Global Fisheries Innovation Award finalist: The North Atlantic Pelagic Advocacy Group
Three years ago, the Northeast Atlantic mackerel fishery lost its Marine Stewardship Council certification. The stunning news sent fishermen, tinners and buyers into a form of limbo, simultaneously fearing the stock was in serious decline while also hoping to continue buying and selling the popular fish. Leading retailers were left wondering how to satisfy consumer demand and their sustainable sourcing policies, many of which held MSC certification as their compass.
What happened a few months later was a real eye-opener. The International Council for the Exploration of the Sea (ICES) conducted another stock assessment, and instead of finding the expected drastic plunge, it found that the fishery’s biomass – Northeast Atlantic (NEA) mackerel is a highly migratory and frequently fluctuating population – had in fact not dropped below the trigger point that would signal the loss of the certificate.
Yet the MSC certification remained suspended because of poor management, according to Dr. Tom Pickerell, head of Tomolamoa Consulting and a longtime fisheries-management expert. The reasons the fishery was failing in the eyes of the standard-holders and many other observers, he told the Advocate, were purely political. Like any international governing body, the North East Atlantic Fisheries Commission, the official NEA mackerel fishery manager, was only as effective as its member states wanted it to be.
And the coastal states with claims on the mackerel fishery – Norway, Iceland, the Faroe Islands, Greenland, the European Union and the United Kingdom – had fallen into a “decade of deadlock,” Pickerell said, as quotas were being unilaterally set and not in adherence with ICES recommendations. Last year, Norway’s unilaterally set quota was 55 percent higher than the previous year; the Faroe Islands quickly retaliated with a similar increase. Any corrective actions to reinstate MSC certification were far beyond the direct authority of the fishery clients – the onus of repair was squarely on governments.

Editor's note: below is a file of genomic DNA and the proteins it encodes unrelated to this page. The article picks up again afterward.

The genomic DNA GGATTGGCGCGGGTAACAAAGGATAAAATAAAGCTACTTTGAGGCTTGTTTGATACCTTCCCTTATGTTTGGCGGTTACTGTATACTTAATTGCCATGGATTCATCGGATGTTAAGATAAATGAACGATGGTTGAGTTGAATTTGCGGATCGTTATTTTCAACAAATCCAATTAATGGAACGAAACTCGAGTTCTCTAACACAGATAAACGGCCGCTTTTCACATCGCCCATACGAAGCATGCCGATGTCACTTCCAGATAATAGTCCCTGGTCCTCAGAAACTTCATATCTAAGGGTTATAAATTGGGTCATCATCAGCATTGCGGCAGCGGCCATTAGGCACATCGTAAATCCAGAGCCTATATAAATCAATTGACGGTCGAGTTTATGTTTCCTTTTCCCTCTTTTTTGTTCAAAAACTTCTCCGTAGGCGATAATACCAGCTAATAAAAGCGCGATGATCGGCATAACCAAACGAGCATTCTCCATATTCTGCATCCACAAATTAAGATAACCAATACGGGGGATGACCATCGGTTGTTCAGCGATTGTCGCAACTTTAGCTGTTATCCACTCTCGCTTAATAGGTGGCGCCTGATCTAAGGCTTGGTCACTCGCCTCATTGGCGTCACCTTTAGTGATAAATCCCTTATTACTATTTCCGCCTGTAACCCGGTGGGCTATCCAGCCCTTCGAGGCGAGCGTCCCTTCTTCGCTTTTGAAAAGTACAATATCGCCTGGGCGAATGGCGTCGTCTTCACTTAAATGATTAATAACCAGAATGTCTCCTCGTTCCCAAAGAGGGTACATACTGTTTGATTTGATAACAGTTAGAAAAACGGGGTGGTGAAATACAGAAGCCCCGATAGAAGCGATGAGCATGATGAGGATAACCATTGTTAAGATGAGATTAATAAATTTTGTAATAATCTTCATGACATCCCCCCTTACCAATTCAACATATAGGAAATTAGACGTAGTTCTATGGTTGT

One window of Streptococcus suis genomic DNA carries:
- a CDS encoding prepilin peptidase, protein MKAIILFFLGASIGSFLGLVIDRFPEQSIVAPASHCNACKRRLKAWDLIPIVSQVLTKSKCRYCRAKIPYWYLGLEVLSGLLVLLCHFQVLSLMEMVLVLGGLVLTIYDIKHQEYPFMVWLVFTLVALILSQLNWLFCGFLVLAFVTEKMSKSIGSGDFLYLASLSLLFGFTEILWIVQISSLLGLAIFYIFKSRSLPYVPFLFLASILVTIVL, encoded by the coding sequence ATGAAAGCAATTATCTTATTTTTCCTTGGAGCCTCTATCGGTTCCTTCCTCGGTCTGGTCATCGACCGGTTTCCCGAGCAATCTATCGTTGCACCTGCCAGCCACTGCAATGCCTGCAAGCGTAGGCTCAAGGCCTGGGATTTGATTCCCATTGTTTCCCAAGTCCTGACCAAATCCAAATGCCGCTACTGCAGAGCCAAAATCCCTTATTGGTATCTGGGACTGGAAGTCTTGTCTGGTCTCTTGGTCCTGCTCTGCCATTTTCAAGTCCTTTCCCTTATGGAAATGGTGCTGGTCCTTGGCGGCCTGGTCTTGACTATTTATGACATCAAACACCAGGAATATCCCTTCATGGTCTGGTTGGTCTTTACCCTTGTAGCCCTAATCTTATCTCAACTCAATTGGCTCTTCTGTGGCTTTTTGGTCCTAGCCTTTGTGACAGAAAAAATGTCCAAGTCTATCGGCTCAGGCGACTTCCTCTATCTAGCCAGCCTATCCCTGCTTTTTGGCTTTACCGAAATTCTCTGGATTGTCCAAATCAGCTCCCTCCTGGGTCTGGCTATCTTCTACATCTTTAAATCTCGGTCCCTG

“It was like horse trading, every year,” Pickerell said. “There was no long-term management plan, no allocation agreement, no method for dispute resolution. And there was nothing fishers needed to do, so long as they were fishing legally.”
Market forces then took a stand. A collective of retailers and seafood supply chain businesses came together (supported by Seafish) and hired the former Seafish technical director to find a way forward. He suggested a Fishery Improvement Project, but as Pickerell explained, the FIP he envisioned was unique from most others, as it would focus on a fishery falling short, but not in a biological sense. This one, he said, would be the first purely political FIP, aimed at holding coastal state governments’ feet to the fire if their promises were not kept. The North Atlantic Pelagic Advocacy Group (NAPA), officially launched in April 2021, has three main goals. Getting MSC certification reinstated is not (necessarily) one of them.
“That’s not our stated aim,” said Pickerell, the NAPA project lead. “First, an allocation measure must be agreed upon – this is everyone’s share of the pie, and ideally it would have to be redone every three to five years to account for any stock migration. Second, the scientific advice must be followed – this is the size of the pie. And third, [we need] implementation in a management framework so we don’t have to do this every year. It’s a building block of fishery management. We’re not interested in whose slice of the pie is bigger.”
The North Atlantic Pelagic Advocacy Group (NAPA), is one of three finalists for the Global Seafood Alliance’s inaugural Global Fisheries Innovation Award, as determined by GSA’s Standard Oversights Committee. NAPA’s efforts entail the management reform of three commercially important species: Northeast Atlantic mackerel (Scomber scombrus); Atlanto-scandian (Norwegian spring spawning) herring (Clupea harengus L); and Northeast Atlantic blue whiting (Micromesistius poutassou), which is primarily turned into fishmeal and fish oil.
The winner of the Global Fisheries Innovation Award will be determined at GSA’s GOAL conference next month. All this month, the Advocate will feature the six finalists from both the fisheries and aquaculture categories.
‘Consequences of inaction’
The NAPA FIP, enacted in 2021, is set to run for three years. After which the three fisheries – Atlanto-scandian herring and blue whiting were added to the project because their stocks were “on a similar trajectory” as mackerel, said Pickerell, although each target species has varying associated coastal states involved in its capture – will either be considered a collective success or the marketplace partners will make good on a commitment to reassess their buying positions. Some have vowed to walk away if the NAPA FIP fails due to government inaction or to limit their sourcing to those nations fishing responsibly.